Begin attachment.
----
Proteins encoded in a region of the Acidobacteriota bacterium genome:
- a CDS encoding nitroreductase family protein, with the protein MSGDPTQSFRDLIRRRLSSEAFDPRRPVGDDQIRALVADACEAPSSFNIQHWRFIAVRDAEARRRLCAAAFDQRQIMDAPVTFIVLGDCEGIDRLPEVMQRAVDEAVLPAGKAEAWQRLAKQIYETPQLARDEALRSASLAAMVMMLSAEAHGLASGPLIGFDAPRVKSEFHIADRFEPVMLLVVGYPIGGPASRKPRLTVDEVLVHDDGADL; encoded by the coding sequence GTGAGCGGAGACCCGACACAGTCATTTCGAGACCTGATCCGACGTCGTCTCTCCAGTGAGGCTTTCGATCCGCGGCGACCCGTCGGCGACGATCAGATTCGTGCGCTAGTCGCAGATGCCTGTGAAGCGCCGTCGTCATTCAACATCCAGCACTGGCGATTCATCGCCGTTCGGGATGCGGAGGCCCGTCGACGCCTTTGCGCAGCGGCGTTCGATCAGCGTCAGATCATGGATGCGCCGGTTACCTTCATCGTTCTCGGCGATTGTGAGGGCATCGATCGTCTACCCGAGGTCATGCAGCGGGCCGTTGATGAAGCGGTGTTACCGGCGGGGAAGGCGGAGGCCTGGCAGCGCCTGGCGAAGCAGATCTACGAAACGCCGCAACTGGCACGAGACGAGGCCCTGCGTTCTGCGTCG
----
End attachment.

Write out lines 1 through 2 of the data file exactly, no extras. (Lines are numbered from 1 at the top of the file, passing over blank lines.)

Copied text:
Proteins encoded in a region of the Acidobacteriota bacterium genome:
- a CDS encoding nitroreductase family protein, with the protein MSGDPTQSFRDLIRRRLSSEAFDPRRPVGDDQIRALVADACEAPSSFNIQHWRFIAVRDAEARRRLCAAAFDQRQIMDAPVTFIVLGDCEGIDRLPEVMQRAVDEAVLPAGKAEAWQRLAKQIYETPQLARDEALRSASLAAMVMMLSAEAHGLASGPLIGFDAPRVKSEFHIADRFEPVMLLVVGYPIGGPASRKPRLTVDEVLVHDDGADL; encoded by the coding sequence GTGAGCGGAGACCCGACACAGTCATTTCGAGACCTGATCCGACGTCGTCTCTCCAGTGAGGCTTTCGATCCGCGGCGACCCGTCGGCGACGATCAGATTCGTGCGCTAGTCGCAGATGCCTGTGAAGCGCCGTCGTCATTCAACATCCAGCACTGGCGATTCATCGCCGTTCGGGATGCGGAGGCCCGTCGACGCCTTTGCGCAGCGGCGTTCGATCAGCGTCAGATCATGGATGCGCCGGTTACCTTCATCGTTCTCGGCGATTGTGAGGGCATCGATCGTCTACCCGAGGTCATGCAGCGGGCCGTTGATGAAGCGGTGTTACCGGCGGGGAAGGCGGAGGCCTGGCAGCGCCTGGCGAAGCAGATCTACGAAACGCCGCAACTGGCACGAGACGAGGCCCTGCGTTCTGCGTCG